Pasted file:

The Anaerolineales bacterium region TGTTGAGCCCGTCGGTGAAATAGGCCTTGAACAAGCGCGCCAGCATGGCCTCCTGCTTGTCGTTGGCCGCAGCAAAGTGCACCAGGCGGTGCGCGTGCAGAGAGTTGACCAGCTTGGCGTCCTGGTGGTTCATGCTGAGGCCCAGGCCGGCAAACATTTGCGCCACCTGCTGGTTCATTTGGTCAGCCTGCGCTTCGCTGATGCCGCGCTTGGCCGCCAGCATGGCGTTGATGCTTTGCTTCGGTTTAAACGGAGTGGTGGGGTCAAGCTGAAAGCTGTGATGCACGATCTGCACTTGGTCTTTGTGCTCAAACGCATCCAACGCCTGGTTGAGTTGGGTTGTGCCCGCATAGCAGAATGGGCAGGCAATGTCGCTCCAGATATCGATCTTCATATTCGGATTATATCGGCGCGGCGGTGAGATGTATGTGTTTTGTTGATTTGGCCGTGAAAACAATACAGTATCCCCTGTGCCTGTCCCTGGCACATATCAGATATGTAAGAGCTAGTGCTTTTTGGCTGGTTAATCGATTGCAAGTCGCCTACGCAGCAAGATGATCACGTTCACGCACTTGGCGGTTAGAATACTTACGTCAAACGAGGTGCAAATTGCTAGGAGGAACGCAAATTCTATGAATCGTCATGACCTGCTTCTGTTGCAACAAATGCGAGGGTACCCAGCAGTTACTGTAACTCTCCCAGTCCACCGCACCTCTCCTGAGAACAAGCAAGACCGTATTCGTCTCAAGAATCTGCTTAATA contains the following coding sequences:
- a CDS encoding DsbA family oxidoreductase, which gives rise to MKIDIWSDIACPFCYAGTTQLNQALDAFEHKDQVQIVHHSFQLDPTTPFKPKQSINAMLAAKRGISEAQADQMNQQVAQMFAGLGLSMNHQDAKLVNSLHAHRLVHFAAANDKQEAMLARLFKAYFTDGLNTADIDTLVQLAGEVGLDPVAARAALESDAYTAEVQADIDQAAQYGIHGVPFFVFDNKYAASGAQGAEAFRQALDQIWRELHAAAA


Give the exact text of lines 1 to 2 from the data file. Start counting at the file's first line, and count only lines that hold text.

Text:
The Anaerolineales bacterium region TGTTGAGCCCGTCGGTGAAATAGGCCTTGAACAAGCGCGCCAGCATGGCCTCCTGCTTGTCGTTGGCCGCAGCAAAGTGCACCAGGCGGTGCGCGTGCAGAGAGTTGACCAGCTTGGCGTCCTGGTGGTTCATGCTGAGGCCCAGGCCGGCAAACATTTGCGCCACCTGCTGGTTCATTTGGTCAGCCTGCGCTTCGCTGATGCCGCGCTTGGCCGCCAGCATGGCGTTGATGCTTTGCTTCGGTTTAAACGGAGTGGTGGGGTCAAGCTGAAAGCTGTGATGCACGATCTGCACTTGGTCTTTGTGCTCAAACGCATCCAACGCCTGGTTGAGTTGGGTTGTGCCCGCATAGCAGAATGGGCAGGCAATGTCGCTCCAGATATCGATCTTCATATTCGGATTATATCGGCGCGGCGGTGAGATGTATGTGTTTTGTTGATTTGGCCGTGAAAACAATACAGTATCCCCTGTGCCTGTCCCTGGCACATATCAGATATGTAAGAGCTAGTGCTTTTTGGCTGGTTAATCGATTGCAAGTCGCCTACGCAGCAAGATGATCACGTTCACGCACTTGGCGGTTAGAATACTTACGTCAAACGAGGTGCAAATTGCTAGGAGGAACGCAAATTCTATGAATCGTCATGACCTGCTTCTGTTGCAACAAATGCGAGGGTACCCAGCAGTTACTGTAACTCTCCCAGTCCACCGCACCTCTCCTGAGAACAAGCAAGACCGTATTCGTCTCAAGAATCTGCTTAATA contains the following coding sequences:
- a CDS encoding DsbA family oxidoreductase, which gives rise to MKIDIWSDIACPFCYAGTTQLNQALDAFEHKDQVQIVHHSFQLDPTTPFKPKQSINAMLAAKRGISEAQADQMNQQVAQMFAGLGLSMNHQDAKLVNSLHAHRLVHFAAANDKQEAMLARLFKAYFTDGLNTADIDTLVQLAGEVGLDPVAARAALESDAYTAEVQADIDQAAQYGIHGVPFFVFDNKYAASGAQGAEAFRQALDQIWRELHAAAA